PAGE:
But the guys are adamant that it’s not just musical inspiration that makes their vibrant sound what it is.
“If you live in or around Philly, it affects you,” Leschinsky says. “The music we make is a direct result of Philly. Honestly.”
They also get a lot of ideas from touring, which they do constantly.
“This band was made on the road,” Bree explains. “It’s kind of cool because not a lot of groups that I know just hit it every goddamn weekend.”
With all this traveling, of course, this crazy, talented, comedic crew has stories to tell.
Like the time the guys played a house party in Washington D.C. on the night President Obama won the 2008 election. After their raucous set, they decided to meander down to the White House for some more celebrating.
“We got split up from the horn section,” Leschinsky remembers. ”The next thing you know, I hear ‘When the Saints Go Marching In’ on horns.”
The horn section had accidentally started a parade of thousands of people through D.C., resulting in news footage around the world and YouTube videos within seconds. Fischer cracks up as he recalls that night.
“We started to walk home and all of a sudden,” he says, “we closed down an entire boulevard.”
Swift Technique prides themselves on bringing all they’ve got to each concert – even impromptu ones like in Washington D.C. or at 8 a.m. after falling asleep on Virginia Beach during a 5k… long story.
“We want to leave positive, memorable experiences,” Blaker says (to which his all his bandmates mockingly reply, “Awwwwwww.”).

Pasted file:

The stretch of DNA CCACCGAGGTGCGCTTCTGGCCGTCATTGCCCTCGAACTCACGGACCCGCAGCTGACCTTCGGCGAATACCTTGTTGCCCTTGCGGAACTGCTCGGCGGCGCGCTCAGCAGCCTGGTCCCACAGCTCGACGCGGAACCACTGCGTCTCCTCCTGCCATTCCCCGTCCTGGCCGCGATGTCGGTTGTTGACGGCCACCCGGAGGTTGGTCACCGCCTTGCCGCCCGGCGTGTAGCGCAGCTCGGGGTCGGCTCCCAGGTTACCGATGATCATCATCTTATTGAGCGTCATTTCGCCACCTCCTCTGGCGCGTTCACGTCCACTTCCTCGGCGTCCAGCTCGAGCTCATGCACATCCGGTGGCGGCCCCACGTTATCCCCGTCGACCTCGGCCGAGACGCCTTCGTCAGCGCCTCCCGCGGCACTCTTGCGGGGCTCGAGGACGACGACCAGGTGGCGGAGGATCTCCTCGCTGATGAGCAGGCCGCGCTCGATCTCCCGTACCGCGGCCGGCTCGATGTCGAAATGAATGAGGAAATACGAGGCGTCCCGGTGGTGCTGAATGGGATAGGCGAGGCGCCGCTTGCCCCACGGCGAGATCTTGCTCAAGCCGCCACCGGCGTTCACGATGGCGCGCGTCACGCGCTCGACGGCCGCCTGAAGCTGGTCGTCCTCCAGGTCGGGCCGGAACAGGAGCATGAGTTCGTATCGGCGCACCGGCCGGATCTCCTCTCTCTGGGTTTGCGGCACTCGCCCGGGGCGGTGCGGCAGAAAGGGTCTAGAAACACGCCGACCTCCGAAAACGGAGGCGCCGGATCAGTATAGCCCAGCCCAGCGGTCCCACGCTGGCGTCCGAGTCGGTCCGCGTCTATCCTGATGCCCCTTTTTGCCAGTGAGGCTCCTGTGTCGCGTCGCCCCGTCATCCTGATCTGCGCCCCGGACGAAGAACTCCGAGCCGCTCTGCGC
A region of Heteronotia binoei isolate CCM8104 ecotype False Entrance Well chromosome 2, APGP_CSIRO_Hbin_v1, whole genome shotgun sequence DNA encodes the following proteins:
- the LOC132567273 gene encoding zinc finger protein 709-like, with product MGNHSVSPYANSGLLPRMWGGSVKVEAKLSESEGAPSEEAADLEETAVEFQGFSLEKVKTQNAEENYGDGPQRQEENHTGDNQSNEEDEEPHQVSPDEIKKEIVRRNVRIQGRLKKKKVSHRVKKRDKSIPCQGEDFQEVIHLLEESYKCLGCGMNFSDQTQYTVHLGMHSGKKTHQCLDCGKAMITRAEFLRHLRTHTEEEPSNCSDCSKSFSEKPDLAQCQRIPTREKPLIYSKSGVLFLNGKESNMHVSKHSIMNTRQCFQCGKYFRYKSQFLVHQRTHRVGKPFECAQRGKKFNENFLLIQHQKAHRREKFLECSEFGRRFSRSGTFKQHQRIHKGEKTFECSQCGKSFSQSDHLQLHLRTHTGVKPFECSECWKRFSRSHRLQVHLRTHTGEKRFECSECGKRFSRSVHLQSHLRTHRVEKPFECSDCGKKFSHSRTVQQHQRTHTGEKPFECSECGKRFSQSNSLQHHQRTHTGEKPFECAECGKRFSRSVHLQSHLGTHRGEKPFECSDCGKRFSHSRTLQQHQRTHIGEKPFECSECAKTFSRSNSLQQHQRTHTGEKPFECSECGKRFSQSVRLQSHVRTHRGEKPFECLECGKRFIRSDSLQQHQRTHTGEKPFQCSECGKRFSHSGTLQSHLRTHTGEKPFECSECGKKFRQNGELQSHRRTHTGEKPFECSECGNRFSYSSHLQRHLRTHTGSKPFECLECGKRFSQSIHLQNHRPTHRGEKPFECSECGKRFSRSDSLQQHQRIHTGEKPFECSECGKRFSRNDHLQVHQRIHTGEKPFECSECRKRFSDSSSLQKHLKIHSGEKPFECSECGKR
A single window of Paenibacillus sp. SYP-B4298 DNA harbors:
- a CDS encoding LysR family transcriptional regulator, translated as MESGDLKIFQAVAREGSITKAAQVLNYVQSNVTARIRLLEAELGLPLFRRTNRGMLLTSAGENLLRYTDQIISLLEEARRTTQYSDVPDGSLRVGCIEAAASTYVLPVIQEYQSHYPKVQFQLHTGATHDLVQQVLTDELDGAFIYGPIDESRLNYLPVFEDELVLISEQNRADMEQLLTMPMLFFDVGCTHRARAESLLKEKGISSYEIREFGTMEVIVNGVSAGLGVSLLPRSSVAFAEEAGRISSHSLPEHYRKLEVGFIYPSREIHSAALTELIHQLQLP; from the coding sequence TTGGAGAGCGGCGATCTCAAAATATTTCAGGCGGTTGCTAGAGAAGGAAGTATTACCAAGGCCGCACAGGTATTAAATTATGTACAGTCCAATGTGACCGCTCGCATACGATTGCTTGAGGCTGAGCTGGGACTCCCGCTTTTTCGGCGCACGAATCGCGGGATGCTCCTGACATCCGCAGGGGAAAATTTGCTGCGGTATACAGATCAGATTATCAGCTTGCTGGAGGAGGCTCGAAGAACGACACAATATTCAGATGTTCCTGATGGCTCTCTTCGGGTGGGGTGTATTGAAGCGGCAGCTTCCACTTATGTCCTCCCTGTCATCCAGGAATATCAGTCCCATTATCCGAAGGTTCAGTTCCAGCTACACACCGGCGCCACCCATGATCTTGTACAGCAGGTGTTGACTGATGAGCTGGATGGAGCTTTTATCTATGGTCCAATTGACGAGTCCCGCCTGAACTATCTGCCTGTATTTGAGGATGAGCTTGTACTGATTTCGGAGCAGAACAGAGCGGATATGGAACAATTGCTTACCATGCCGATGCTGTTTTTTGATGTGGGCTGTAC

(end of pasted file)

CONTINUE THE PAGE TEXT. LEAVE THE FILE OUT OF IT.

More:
Rosen feels it’s imperative to have new experiences while performing, to ensure the band stays fresh.
“If we aren’t interested, no one else will be,” he offers. “So I just try to keep it fresh in my mind, all the time.”
Leschinsky adds that the band constantly remembers what they have gone through as a group. One of the biggest hurdles they’ve had to overcome was the departure of their vocalist of three years, making them an instrumental band, which still stands today.
“The band has been together for four years,” Leschinsky says. “We have trekked through some muddy shit.”
The six-piece instrumental family has a lot of good things on the way, including their first full-length album, which is in the works. They have upcoming gigs scheduled in Vermont, New York, Chicago and Maryland.
“One of our main objectives is to represent Philadelphia everywhere we go,” Leschinsky says. “We’ll be back soon.”
Artist of the Week: Swift Technique on BestNewBands.com Dec 2011
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Swift Technique is a funk band with Philadelphia in their bones. With a foundation in the roots of h...Swift Technique is a funk band with Philadelphia in their bones. With a foundation in the roots of hip-hop, drawing on inspiration from Led Zeppelin, James Brown, and the streets of Philly, this six-piece combines hip-hop, funk, jazz, soul, and rock to create their own fresh and unique sound that has gotten kids swinging from water pipes in basement shows in the shadiest parts of their hometown, and everyone dancing all out at their shows across the Northeast and beyond.